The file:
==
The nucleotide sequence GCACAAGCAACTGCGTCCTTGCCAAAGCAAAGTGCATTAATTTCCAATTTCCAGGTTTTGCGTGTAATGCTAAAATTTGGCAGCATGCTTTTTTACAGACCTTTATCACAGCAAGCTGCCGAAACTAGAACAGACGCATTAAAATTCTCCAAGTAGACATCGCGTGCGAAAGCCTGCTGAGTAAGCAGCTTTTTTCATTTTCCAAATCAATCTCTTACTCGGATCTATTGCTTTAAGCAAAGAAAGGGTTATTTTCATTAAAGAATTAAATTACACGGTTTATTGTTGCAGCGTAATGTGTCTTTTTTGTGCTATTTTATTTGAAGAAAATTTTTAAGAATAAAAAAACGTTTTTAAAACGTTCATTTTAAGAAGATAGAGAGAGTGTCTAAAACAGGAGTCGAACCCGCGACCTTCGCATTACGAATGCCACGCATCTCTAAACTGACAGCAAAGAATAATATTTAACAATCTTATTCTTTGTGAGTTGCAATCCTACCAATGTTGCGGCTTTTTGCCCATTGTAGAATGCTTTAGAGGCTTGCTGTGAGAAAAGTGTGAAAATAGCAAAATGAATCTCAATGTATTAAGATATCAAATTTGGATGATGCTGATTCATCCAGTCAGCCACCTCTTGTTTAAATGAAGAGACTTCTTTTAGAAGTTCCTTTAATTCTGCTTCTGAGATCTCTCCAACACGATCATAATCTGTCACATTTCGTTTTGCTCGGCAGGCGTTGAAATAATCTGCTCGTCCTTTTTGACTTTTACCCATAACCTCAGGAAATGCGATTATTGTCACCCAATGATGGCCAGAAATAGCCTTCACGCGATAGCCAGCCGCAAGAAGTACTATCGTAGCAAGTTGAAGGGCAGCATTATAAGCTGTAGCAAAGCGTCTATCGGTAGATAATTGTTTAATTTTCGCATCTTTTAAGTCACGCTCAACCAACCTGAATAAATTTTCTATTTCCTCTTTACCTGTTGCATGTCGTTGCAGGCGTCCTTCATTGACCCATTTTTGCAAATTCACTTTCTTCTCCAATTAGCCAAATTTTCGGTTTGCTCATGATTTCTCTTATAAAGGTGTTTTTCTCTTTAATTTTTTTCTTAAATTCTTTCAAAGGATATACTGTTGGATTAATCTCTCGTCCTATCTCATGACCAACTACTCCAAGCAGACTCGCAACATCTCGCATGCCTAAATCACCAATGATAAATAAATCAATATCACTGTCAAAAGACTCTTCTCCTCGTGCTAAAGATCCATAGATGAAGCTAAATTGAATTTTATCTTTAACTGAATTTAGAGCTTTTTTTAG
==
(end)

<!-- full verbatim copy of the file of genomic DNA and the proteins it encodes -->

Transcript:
The nucleotide sequence GCACAAGCAACTGCGTCCTTGCCAAAGCAAAGTGCATTAATTTCCAATTTCCAGGTTTTGCGTGTAATGCTAAAATTTGGCAGCATGCTTTTTTACAGACCTTTATCACAGCAAGCTGCCGAAACTAGAACAGACGCATTAAAATTCTCCAAGTAGACATCGCGTGCGAAAGCCTGCTGAGTAAGCAGCTTTTTTCATTTTCCAAATCAATCTCTTACTCGGATCTATTGCTTTAAGCAAAGAAAGGGTTATTTTCATTAAAGAATTAAATTACACGGTTTATTGTTGCAGCGTAATGTGTCTTTTTTGTGCTATTTTATTTGAAGAAAATTTTTAAGAATAAAAAAACGTTTTTAAAACGTTCATTTTAAGAAGATAGAGAGAGTGTCTAAAACAGGAGTCGAACCCGCGACCTTCGCATTACGAATGCCACGCATCTCTAAACTGACAGCAAAGAATAATATTTAACAATCTTATTCTTTGTGAGTTGCAATCCTACCAATGTTGCGGCTTTTTGCCCATTGTAGAATGCTTTAGAGGCTTGCTGTGAGAAAAGTGTGAAAATAGCAAAATGAATCTCAATGTATTAAGATATCAAATTTGGATGATGCTGATTCATCCAGTCAGCCACCTCTTGTTTAAATGAAGAGACTTCTTTTAGAAGTTCCTTTAATTCTGCTTCTGAGATCTCTCCAACACGATCATAATCTGTCACATTTCGTTTTGCTCGGCAGGCGTTGAAATAATCTGCTCGTCCTTTTTGACTTTTACCCATAACCTCAGGAAATGCGATTATTGTCACCCAATGATGGCCAGAAATAGCCTTCACGCGATAGCCAGCCGCAAGAAGTACTATCGTAGCAAGTTGAAGGGCAGCATTATAAGCTGTAGCAAAGCGTCTATCGGTAGATAATTGTTTAATTTTCGCATCTTTTAAGTCACGCTCAACCAACCTGAATAAATTTTCTATTTCCTCTTTACCTGTTGCATGTCGTTGCAGGCGTCCTTCATTGACCCATTTTTGCAAATTCACTTTCTTCTCCAATTAGCCAAATTTTCGGTTTGCTCATGATTTCTCTTATAAAGGTGTTTTTCTCTTTAATTTTTTTCTTAAATTCTTTCAAAGGATATACTGTTGGATTAATCTCTCGTCCTATCTCATGACCAACTACTCCAAGCAGACTCGCAACATCTCGCATGCCTAAATCACCAATGATAAATAAATCAATATCACTGTCAAAAGACTCTTCTCCTCGTGCTAAAGATCCATAGATGAAGCTAAATTGAATTTTATCTTTAACTGAATTTAGAGCTTTTTTTAG